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Regulation of staphylococcal enterotoxin B-elicited nitric oxide production by endothelial cells.

  • R D LeClaire
  • W M Kell
  • R A Sadik
  • M B Downs
  • G W Parker
Publication Date
Feb 01, 1995
  • Biology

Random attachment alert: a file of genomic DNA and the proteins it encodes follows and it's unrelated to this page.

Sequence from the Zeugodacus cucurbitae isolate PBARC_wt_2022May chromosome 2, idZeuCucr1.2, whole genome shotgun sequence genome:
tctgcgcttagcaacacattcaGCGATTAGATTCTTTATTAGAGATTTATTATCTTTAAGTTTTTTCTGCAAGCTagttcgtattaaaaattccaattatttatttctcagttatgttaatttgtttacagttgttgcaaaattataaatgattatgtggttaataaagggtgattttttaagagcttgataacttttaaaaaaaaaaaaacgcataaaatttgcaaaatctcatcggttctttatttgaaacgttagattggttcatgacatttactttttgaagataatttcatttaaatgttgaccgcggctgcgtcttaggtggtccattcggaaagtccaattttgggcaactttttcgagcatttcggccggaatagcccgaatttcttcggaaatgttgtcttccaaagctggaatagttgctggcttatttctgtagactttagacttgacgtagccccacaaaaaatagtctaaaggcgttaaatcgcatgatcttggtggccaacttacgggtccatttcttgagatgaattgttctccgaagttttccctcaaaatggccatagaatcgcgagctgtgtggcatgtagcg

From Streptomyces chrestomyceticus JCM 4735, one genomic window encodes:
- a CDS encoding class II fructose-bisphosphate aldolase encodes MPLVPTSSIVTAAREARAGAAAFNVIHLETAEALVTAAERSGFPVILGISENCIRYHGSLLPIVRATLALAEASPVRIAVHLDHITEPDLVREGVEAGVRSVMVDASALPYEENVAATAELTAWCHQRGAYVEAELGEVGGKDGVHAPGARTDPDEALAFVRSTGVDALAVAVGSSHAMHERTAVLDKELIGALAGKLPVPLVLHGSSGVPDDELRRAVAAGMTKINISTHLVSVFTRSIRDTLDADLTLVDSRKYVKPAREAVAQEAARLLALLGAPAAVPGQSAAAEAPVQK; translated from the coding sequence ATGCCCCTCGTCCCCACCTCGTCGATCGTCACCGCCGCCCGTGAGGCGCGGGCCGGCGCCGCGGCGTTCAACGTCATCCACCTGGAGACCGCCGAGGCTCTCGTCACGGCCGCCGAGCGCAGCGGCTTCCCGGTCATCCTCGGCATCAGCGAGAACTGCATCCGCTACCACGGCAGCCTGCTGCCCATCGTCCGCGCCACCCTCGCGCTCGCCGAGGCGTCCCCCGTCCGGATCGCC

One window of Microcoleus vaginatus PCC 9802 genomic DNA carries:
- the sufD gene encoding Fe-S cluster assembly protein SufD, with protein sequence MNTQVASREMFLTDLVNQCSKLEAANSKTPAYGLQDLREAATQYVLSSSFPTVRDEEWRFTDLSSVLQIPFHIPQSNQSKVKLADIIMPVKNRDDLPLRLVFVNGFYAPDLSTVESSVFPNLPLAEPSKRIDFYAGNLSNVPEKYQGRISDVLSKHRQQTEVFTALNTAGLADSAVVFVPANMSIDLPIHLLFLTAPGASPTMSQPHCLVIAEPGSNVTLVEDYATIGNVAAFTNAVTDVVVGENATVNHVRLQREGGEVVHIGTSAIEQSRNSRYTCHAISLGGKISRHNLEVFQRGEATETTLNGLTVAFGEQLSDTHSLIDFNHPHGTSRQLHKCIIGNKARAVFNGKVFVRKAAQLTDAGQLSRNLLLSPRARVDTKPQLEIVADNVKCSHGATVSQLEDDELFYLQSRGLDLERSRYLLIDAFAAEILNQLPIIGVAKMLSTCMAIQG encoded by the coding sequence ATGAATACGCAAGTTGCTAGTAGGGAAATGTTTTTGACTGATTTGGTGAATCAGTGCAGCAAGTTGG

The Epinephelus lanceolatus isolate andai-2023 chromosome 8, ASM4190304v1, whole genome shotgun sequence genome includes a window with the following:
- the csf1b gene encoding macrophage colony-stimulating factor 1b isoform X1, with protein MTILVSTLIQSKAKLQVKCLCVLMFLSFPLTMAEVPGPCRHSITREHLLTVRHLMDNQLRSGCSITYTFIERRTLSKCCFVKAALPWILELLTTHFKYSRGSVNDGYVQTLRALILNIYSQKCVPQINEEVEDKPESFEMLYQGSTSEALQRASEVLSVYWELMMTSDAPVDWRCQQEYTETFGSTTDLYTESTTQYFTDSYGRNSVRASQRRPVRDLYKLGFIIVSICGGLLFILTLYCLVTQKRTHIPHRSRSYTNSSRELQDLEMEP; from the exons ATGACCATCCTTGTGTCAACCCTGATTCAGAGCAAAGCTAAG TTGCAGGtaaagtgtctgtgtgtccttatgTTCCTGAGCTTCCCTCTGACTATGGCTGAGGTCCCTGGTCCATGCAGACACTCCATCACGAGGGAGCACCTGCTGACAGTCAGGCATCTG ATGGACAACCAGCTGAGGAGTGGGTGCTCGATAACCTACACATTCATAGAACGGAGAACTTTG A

The effect of staphylococcal enterotoxin B (SEB)-elicited inducible nitric oxide synthase (iNOS) in mouse endothelial cells was investigated. Results showed that SEB stimulated the same level of NO production in gamma interferon (IFN-gamma)-primed cells as did trichloroacetic acid-extracted lipopolysaccharide. The kinetics of induced NO production and expression of mRNA for iNOS differed markedly in endothelial and macrophage cells. Induced endothelial nitrite production was transient and was 15 to 20% of that generated by macrophage cells; mRNA levels peaked by 2 h and then steadily declined, whereas macrophage message levels continually increased. The ability of endothelial cells to produce SEB-induced NO depended on priming with IFN-gamma, although detectable mRNA could be elicited by SEB alone. Induction of endothelial iNOS mRNA was inhibited by cycloheximide, which indicated a requirement for de novo protein synthesis. Niacinamide and interleukin-10 significantly reduced SEB-induced endothelial NO production. Both are reported to affect IFN-gamma-induced class II major histocompatibility complex (MHC) expression on antigen-presenting cells. Niacinamide reduced iNOS mRNA levels and markedly reduced IFN-gamma induction of endothelial class II MHC surface antigen. Interleukin-10 did not consistently reduce iNOS mRNA expression and had no effect on IFN-gamma induction of endothelial class II MHC surface antigen. These results suggest that SEB interacts with IFN-gamma-primed endothelial cells to elicit induced NO and that this induction can be effectively modulated at the receptor or transcriptional level.

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